The “Cycle of Violence” theory of domestic violence was first introduced in the 1970’s by researcher and feminist Lenore Walker. She based her theory on interviews conducted with women who had survived abusive relationships.
The goal of the Cycle of Violence theory was to describe and predict the pattern that violent relationships often fall into. Walker identified three phases that these relationships tended to cycle through:
Honeymoon phase: This is where violent relationships often begin. The abuser is charming, caring, gentle and affectionate. He or she may present their victim with gifts, go out of their way to do nice things for them, and generally make their victim feel accepted and loved.
Tension building phase: According to Walker, acts of violence are generally preceded by periods of growing unrest within the relationship. The abuser may become increasingly jealous, short tempered or paranoid. The victim will often try to protect his or her self by placating the abuser. Unfortunately, an abusive person’s anger is often irrational and therefore cannot be reasonably calmed. In many abusive relationships, there is nothing the victim can do to avoid upsetting their partner.
Acting out phase: This is when things come to a head and the abuser becomes violent. In addition to physical attacks, a batter might use threats, intimidating behavior and emotional abuse to keep his or her victim in line. During this phase, victims are often too frightened to seek out the help they need.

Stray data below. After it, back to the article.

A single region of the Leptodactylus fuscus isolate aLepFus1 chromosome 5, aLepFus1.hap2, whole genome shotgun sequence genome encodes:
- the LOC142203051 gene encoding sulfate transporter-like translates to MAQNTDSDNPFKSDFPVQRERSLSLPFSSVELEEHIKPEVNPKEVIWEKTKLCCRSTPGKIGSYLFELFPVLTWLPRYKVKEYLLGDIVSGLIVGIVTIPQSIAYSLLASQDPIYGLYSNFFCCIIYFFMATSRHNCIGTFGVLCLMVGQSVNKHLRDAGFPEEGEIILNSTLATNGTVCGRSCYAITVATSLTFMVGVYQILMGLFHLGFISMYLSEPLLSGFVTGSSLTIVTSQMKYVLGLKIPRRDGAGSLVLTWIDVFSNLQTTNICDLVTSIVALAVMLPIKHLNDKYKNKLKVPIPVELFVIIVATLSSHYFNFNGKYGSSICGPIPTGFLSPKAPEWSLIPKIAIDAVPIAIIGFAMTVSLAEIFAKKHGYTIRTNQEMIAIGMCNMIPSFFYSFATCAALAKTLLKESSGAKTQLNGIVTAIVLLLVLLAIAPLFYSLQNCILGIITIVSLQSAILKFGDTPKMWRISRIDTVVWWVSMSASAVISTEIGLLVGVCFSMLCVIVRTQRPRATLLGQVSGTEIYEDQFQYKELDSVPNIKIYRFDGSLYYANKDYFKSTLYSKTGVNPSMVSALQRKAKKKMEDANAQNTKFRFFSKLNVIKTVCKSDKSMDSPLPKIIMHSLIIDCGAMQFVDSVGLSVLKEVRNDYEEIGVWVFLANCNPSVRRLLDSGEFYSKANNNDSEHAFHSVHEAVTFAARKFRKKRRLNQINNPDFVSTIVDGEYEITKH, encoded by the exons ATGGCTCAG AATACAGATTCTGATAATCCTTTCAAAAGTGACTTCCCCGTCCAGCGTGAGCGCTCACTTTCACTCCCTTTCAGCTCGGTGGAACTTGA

Walker’s theory posits that in time the acting out phase will lead back into the honeymoon phase. This emotional manipulation is what makes it so difficult for many victims of abuse to escape the relationship. Batterers can be extremely charming when they want to be. According to Walker, as time goes by the cycle often becomes tighter and tighter, which each phase lasting a short amount of time until the victim either escapes or, tragically, is killed.
This theory has received a fair amount of criticism over the years. Some people believe that Walker’s sample size was too small and not diverse enough to provide an accurate portrayal of violent relationships across the country. Other people, based on their own research and experience, do not believe that domestic violence is as predictable as Walker first made it out to be.
Abusers can vary widely in their behavior, motivations and tactics. There are many, many different ways that a person can be manipulated. Some abusers rely mostly on emotional or verbal abuse, rarely if using physical attacks. Others do not cycle through phases of peace, tension and violence in the way that Walker described.
Whether Walker’s Cycle of Violence is strictly accurate for every abusive couple, it was still an important study. It shed a light on abusive behavior and suggested why some victims do not leave their abusers.